HD44454 is the first program of research to investigate educationally relevant environments and their influence on outcomes in a genetically sensitive design in order to understand their genetic as well as environmental origins. The proposed research will extend HD44454 from childhood (age 10) to adolescence (age 15). The research will test three related hypotheses: (1) Twins, even identical twins, in the same school experience different environments, (2) Children's educational experiences are significantly influenced by genetic factors, and (3) Associations between educational experiences and outcomes are significantly influenced by genetic factors as well as by environmental factors. The project will capitalize on the Twins Early Development Study (TEDS), a representative twin sample in childhood born in 1994-96 and assessed at 2, 3, 4, 7, 9, 10, and 12 years on measures of cognition, school achievement, and behavior problems. As part of HD44454, children's school and classroom environments as perceived by the children themselves were assessed when the children were age 9 and 10. The proposed extension of HD44454 will follow 8000 of these children into adolescence and assess them and their school environments again at age 15 once a week for a month using a diary/interview method developed and tested in HD44454. As well as providing a weekly diary account of their school experience, participants will be interviewed in detail about four important learning environments, one in each week of the study: home, school, subject-specific classrooms, and peers. Educational experiences at age 15 are critical as adolescents begin to make choices about education and careers beyond high school. Age 15 is also the leading edge of the peak age of risk for the development of adult psychiatric problems. The proposed extension of HD44454 to age 15 will investigate the role of educational experiences in academic, cognitive and adjustment outcomes in a genetically sensitive design. These new data on school environments at age 15 will also be analyzed in relation to the HD44454 data on these children at age 10 and to the rest of the rich longitudinal TEDS dataset from infancy, which now includes DNA genotyped on two million DNA markers for 4000 children.

Public Health Relevance

HD44454 is the only programme of research that attempts to bring education and genetics together by studying genetic influences on educational experiences and their association with academic achievement, cognitive abilities and behavior problems. Far from denigrating the role of education, the proposed research will lead to new ways of thinking about effective education, such as personalized learning that recognizes that children create their own experience within the educational process in part on the basis of their genetic propensities.

National Institute of Health (NIH)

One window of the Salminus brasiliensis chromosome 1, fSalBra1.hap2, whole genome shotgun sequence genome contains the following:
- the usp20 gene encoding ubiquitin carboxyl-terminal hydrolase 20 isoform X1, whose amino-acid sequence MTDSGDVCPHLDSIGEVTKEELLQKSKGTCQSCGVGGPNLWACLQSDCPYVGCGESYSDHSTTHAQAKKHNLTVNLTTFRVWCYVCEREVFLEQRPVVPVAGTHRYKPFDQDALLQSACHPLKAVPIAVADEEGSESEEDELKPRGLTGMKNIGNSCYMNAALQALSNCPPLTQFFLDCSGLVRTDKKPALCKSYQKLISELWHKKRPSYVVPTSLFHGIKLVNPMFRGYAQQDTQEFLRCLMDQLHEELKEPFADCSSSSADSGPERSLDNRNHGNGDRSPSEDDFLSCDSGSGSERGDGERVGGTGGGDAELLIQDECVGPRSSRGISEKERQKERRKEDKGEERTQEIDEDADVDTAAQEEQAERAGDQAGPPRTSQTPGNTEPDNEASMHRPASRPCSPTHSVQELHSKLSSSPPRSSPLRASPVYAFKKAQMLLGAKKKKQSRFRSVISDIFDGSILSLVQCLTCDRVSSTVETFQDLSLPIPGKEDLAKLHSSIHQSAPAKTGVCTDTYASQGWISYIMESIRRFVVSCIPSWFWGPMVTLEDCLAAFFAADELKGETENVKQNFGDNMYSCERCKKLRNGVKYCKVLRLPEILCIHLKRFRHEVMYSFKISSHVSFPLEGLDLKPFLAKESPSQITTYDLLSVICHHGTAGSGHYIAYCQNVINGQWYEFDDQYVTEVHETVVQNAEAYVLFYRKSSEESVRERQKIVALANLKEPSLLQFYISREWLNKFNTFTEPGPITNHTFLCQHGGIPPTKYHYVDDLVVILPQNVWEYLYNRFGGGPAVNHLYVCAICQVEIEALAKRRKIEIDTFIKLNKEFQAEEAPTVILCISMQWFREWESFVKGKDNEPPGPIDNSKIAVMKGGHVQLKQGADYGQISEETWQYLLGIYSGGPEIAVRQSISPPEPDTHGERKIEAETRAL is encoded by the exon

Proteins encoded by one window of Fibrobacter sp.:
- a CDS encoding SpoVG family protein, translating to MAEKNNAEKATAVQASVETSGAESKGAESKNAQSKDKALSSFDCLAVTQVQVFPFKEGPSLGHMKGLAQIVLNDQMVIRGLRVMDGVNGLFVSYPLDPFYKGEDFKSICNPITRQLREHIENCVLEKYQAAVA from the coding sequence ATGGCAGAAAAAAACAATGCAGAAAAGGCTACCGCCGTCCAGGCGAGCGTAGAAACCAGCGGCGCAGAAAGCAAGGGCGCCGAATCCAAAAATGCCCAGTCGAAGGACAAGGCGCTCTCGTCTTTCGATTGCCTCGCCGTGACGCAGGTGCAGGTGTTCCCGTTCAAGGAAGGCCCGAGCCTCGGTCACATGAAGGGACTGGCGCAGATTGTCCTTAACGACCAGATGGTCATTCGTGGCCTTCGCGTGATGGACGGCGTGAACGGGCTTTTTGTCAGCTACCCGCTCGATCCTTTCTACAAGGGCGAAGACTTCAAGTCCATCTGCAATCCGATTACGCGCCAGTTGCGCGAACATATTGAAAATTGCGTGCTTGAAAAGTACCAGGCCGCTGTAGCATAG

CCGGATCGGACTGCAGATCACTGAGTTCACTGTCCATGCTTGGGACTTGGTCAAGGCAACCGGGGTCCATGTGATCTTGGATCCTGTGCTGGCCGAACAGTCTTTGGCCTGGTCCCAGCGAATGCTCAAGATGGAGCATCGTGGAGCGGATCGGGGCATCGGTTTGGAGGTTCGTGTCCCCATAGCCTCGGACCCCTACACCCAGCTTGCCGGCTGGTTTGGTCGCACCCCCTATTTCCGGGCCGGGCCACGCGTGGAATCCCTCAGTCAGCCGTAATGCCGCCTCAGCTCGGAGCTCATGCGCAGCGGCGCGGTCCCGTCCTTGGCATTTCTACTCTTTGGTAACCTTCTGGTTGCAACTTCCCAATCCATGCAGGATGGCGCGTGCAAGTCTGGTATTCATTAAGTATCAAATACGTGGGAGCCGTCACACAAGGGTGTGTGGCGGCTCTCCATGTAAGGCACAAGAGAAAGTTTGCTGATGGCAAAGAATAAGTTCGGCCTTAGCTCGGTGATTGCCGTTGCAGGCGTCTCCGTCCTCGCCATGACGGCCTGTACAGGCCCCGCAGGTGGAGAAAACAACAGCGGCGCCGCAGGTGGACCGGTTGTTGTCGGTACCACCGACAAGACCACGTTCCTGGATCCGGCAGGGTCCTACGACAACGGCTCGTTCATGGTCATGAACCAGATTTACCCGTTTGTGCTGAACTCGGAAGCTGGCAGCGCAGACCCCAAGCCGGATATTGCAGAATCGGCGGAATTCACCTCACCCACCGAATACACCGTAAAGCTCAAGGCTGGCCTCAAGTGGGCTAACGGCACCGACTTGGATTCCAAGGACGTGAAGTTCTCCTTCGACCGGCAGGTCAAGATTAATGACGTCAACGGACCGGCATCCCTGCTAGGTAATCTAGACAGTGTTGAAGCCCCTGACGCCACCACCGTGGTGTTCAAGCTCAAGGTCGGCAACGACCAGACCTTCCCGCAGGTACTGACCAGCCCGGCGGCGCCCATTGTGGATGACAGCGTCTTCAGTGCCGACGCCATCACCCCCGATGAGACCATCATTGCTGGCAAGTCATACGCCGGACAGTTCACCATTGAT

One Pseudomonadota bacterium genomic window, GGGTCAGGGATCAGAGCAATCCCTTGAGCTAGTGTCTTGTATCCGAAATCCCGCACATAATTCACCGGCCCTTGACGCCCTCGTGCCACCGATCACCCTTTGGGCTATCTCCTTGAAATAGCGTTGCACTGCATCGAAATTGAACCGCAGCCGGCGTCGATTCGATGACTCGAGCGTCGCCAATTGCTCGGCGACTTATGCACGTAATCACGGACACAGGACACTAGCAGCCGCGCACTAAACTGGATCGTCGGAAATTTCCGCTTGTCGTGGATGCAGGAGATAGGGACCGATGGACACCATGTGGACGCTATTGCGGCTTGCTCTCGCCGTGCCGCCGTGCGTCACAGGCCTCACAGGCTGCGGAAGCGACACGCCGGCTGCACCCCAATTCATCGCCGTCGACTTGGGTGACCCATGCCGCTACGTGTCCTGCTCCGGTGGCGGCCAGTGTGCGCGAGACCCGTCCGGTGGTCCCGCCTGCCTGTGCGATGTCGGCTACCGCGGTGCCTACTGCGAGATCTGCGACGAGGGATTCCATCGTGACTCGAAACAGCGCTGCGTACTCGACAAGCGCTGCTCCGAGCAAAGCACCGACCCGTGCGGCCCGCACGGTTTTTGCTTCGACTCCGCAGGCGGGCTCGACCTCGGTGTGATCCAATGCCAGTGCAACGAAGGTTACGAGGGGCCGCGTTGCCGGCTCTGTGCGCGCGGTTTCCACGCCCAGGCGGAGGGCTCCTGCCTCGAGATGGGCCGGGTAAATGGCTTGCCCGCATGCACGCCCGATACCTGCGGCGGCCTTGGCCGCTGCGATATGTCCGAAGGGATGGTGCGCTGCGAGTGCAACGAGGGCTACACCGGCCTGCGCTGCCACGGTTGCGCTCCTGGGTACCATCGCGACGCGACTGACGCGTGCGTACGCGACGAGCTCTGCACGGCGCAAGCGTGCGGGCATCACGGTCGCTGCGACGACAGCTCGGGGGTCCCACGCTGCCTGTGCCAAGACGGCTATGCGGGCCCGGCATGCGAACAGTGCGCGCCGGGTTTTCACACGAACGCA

Eunice Kennedy Shriver National Institute of Child Health & Human Development (NICHD)
Research Project (R01)
Project #
Application #
Study Section
Behavioral Genetics and Epidemiology Study Section (BGES)
Program Officer
Mann Koepke, Kathy M
Project Start
Project End
Budget Start
Budget End
Support Year
Fiscal Year
Total Cost
Indirect Cost
King's College London
United Kingdom
Zip Code
WC2 -2LS
Ayorech, Ziada; Selzam, Saskia; Smith-Woolley, Emily et al. (2016) Publication Trends Over 55 Years of Behavioral Genetic Research. Behav Genet 46:603-7
Fan, Qiao; Guo, Xiaobo; Tideman, J Willem L et al. (2016) Childhood gene-environment interactions and age-dependent effects of genetic variants associated with refractive error and myopia: The CREAM Consortium. Sci Rep 6:25853
Krapohl, E; Plomin, R (2016) Genetic link between family socioeconomic status and children's educational achievement estimated from genome-wide SNPs. Mol Psychiatry 21:437-43
Plomin, Robert; Krapohl, Eva; O'Reilly, Paul F (2016) Assortative Mating-A Missing Piece in the Jigsaw of Psychiatric Genetics. JAMA Psychiatry 73:323-4
Rimfeld, Kaili; Ayorech, Ziada; Dale, Philip S et al. (2016) Genetics affects choice of academic subjects as well as achievement. Sci Rep 6:26373
Shakeshaft, Nicholas G; Rimfeld, Kaili; Schofield, Kerry L et al. (2016) Rotation is visualisation, 3D is 2D: using a novel measure to investigate the genetics of spatial ability. Sci Rep 6:30545
Krapohl, E; Euesden, J; Zabaneh, D et al. (2016) Phenome-wide analysis of genome-wide polygenic scores. Mol Psychiatry 21:1188-93
Trzaskowski, Maciej; Lichtenstein, Paul; Magnusson, Patrik K et al. (2016) Application of linear mixed models to study genetic stability of height and body mass index across countries and time. Int J Epidemiol :
Rimfeld, Kaili; Kovas, Yulia; Dale, Philip S et al. (2016) True grit and genetics: Predicting academic achievement from personality. J Pers Soc Psychol 111:780-789
Keers, Robert; Coleman, Jonathan R I; Lester, Kathryn J et al. (2016) A Genome-Wide Test of the Differential Susceptibility Hypothesis Reveals a Genetic Predictor of Differential Response to Psychological Treatments for Child Anxiety Disorders. Psychother Psychosom 85:146-58

Showing the most recent 10 out of 92 publications